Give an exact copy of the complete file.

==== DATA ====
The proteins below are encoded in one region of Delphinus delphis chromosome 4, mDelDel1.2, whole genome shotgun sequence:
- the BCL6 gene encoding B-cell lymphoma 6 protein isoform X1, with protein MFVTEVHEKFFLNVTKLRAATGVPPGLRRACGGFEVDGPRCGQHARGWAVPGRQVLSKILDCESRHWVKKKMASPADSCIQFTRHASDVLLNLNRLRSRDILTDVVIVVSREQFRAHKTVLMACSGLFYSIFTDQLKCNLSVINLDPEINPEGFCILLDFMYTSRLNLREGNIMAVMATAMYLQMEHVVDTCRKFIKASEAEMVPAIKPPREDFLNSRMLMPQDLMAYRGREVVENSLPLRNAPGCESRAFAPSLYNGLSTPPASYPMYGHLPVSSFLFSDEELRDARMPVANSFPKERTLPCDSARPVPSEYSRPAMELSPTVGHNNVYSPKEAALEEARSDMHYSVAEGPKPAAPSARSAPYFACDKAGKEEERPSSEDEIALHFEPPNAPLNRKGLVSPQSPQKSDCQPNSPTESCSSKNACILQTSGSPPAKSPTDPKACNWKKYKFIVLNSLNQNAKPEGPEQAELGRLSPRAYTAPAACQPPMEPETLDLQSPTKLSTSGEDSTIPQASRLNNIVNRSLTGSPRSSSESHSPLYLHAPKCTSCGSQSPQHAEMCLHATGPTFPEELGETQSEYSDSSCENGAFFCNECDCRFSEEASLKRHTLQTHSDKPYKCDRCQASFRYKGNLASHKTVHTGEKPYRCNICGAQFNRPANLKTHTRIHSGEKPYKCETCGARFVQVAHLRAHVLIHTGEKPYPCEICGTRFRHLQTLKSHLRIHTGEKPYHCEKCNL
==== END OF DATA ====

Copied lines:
The proteins below are encoded in one region of Delphinus delphis chromosome 4, mDelDel1.2, whole genome shotgun sequence:
- the BCL6 gene encoding B-cell lymphoma 6 protein isoform X1, with protein MFVTEVHEKFFLNVTKLRAATGVPPGLRRACGGFEVDGPRCGQHARGWAVPGRQVLSKILDCESRHWVKKKMASPADSCIQFTRHASDVLLNLNRLRSRDILTDVVIVVSREQFRAHKTVLMACSGLFYSIFTDQLKCNLSVINLDPEINPEGFCILLDFMYTSRLNLREGNIMAVMATAMYLQMEHVVDTCRKFIKASEAEMVPAIKPPREDFLNSRMLMPQDLMAYRGREVVENSLPLRNAPGCESRAFAPSLYNGLSTPPASYPMYGHLPVSSFLFSDEELRDARMPVANSFPKERTLPCDSARPVPSEYSRPAMELSPTVGHNNVYSPKEAALEEARSDMHYSVAEGPKPAAPSARSAPYFACDKAGKEEERPSSEDEIALHFEPPNAPLNRKGLVSPQSPQKSDCQPNSPTESCSSKNACILQTSGSPPAKSPTDPKACNWKKYKFIVLNSLNQNAKPEGPEQAELGRLSPRAYTAPAACQPPMEPETLDLQSPTKLSTSGEDSTIPQASRLNNIVNRSLTGSPRSSSESHSPLYLHAPKCTSCGSQSPQHAEMCLHATGPTFPEELGETQSEYSDSSCENGAFFCNECDCRFSEEASLKRHTLQTHSDKPYKCDRCQASFRYKGNLASHKTVHTGEKPYRCNICGAQFNRPANLKTHTRIHSGEKPYKCETCGARFVQVAHLRAHVLIHTGEKPYPCEICGTRFRHLQTLKSHLRIHTGEKPYHCEKCNL